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Five Things Engage NY Didn’t Intend to Teach My Kid

by Miriam Axel-Lute on December 5, 2013


It’s always good to look on the bright side of things, right? (Or at least frequently good. Relentlessly doing so veers toward denial.)

Nonetheless, when you have a kid in school in this age of absurd overtesting, inappropriately high-stakes standardized testing and corporate influence in education, you have to look for the silver linings.

One of the things many parents I know have been struggling with, which is smaller than the overtesting problem yet related to it, is the poor quality of the Engage NY materials that teachers are being suddenly expected to use. While I wouldn’t dismiss them wholesale (I actually think some of the ways they approach teaching math are kind of neat), they were clearly rushed out and did not benefit from the services of a copy editor. The instructions are frequently unclear, ambiguous, or even flat out wrong. There are subject-verb disagreements, typos, gratuitous brand names, and imprecise measurements.

But I’m trying to see these challenges as teachable moments. So here are five skills that these materials have helped me either start to teach my daughter, or think about how to teach her, this fall:

1. Sometimes close enough is good enough. I still think that if you are teaching kids to measure things in whole centimeters, then the lines you give them to measure shouldn’t be 5 2/10 and 5 4/10 cm long. Especially if you are then going to ask them to add the lengths together and they haven’t started fractions yet. Some of us do own rulers with millimeter markings and if they are there, our kids will insist on using them. And yet, sometimes close really is good enough, possibly even just as good for the goal at hand. Identifying when those times are is a pretty great life lesson.

2. Learn what you need to learn to get the job done. This is the alternate lesson of the not-whole-cm polygon: if getting an early introduction in fractions is something exciting, rather than stressful, then measuring precisely was a pretty great opportunity, and in fact made the whole thing a lot more interesting (even if it also made bedtime a whole lot later too). Diving into something because it is interesting even if people tell you it’s above your head is more or less a foundational impulse for a life-long learner. It’s also a crucial instinct for all sorts of specific career paths—journalist, scientist, inventor, entrepreneur. (Think: “Well, to make my awesome idea work, I’d have to figure out electrical engineering. Huh. OK!”)

3. Don’t follow the rules if they are wrong. I actually had a bit of fight with my kid over this, but I dug in my heels. There were a series of pictures of objects, with centimeter squares underneath to count to measure them. The instructions said to count each square to find the length of the objects. (My emphasis.) Except that on some pictures, the squares extended way out beyond the ends of the objects. My daughter wanted to count all the squares as per instructions. I said that would obviously give the wrong answer and was therefore flatly an unacceptable choice. (Not, I should note, that I think it’s a problem for her to ever get her homework wrong. This was a principle thing.) I asked her if she wanted to be one of those people who were hit by a train because they listened when their GPS told them to turn onto a train track. Next time around the example might be, “would you treat someone as less than a full human if a law said you should.”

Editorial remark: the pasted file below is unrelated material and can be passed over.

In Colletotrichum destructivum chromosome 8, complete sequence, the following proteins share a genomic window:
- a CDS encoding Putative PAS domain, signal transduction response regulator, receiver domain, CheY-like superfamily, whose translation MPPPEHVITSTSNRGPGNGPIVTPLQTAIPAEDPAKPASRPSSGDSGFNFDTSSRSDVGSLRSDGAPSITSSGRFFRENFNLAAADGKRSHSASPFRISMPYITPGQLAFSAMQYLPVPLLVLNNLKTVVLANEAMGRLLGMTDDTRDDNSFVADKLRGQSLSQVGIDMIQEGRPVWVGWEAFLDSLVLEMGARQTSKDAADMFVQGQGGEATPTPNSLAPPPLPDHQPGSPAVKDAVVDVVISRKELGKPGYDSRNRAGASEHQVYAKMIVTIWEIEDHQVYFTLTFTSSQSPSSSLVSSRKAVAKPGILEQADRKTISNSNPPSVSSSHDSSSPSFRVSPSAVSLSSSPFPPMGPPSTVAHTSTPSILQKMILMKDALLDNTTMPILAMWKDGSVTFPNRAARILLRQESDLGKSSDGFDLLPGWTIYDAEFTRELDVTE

4. Always ask what assumptions are driving what you read. Why do you think Raz Kids has two separate “ebooks” called Shoes Women Wear and Shoes Men Wear? Why would Squanto help the pilgrims after he had been kidnapped and held as a slave by other Europeans? What families do you know that don’t match the structure in this story?

5. Question authority. Does that sentence sound wrong? Why yes, that’s because it is wrong. Is that science fact dodgy? Yup. Does the fact that you are 7 years old and it’s printed in your homework mean you can’t recognize it’s wrong? No. Does a grammar mistake in your math word problem negate the value of that problem? Also no. Does everyone make mistakes sometimes? Yes.

But if you identify something wrong and you can articulate why, then you have every right to question it.

Now, it’s going to be another set of history lessons about what happens when you do, but education is an ongoing process. We’ll get there.